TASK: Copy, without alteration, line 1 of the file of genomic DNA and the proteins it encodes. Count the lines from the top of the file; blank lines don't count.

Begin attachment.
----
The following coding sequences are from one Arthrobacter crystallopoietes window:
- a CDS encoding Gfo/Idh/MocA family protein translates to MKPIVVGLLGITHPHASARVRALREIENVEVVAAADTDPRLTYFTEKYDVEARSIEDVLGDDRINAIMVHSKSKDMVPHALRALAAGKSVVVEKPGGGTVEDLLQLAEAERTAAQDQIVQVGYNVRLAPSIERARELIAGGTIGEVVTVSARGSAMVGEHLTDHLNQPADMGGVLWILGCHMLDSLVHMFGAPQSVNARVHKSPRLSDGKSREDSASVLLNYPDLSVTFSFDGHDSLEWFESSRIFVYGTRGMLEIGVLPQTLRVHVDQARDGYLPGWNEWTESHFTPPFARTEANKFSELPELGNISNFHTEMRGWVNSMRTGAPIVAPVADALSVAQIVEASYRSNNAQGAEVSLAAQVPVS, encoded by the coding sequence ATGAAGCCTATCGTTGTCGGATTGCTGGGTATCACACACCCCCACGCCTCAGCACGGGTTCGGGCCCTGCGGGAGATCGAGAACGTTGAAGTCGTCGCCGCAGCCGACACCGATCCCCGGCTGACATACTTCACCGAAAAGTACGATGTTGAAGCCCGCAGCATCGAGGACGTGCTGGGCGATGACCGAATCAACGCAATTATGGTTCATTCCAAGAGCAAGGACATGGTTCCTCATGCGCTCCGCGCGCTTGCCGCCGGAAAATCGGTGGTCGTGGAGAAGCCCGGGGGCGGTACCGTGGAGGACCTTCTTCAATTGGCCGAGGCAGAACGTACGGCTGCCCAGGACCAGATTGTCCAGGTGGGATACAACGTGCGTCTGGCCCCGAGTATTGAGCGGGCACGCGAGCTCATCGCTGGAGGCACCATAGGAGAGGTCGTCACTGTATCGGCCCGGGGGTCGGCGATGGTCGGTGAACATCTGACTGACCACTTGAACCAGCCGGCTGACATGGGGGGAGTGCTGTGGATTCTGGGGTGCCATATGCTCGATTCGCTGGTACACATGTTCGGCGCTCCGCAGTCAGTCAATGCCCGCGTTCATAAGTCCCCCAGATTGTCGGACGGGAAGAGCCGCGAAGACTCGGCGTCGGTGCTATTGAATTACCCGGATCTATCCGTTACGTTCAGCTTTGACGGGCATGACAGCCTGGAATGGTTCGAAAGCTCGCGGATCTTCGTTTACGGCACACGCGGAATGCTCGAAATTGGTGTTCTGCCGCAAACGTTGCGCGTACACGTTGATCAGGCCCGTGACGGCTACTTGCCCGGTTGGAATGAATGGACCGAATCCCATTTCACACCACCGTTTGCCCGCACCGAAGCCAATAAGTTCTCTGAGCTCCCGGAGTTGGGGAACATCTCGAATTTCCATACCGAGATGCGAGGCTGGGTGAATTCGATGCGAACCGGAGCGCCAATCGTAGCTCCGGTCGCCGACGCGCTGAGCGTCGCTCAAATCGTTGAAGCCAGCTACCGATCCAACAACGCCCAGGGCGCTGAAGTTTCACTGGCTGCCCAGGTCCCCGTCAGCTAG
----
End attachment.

The following coding sequences are from one Arthrobacter crystallopoietes window: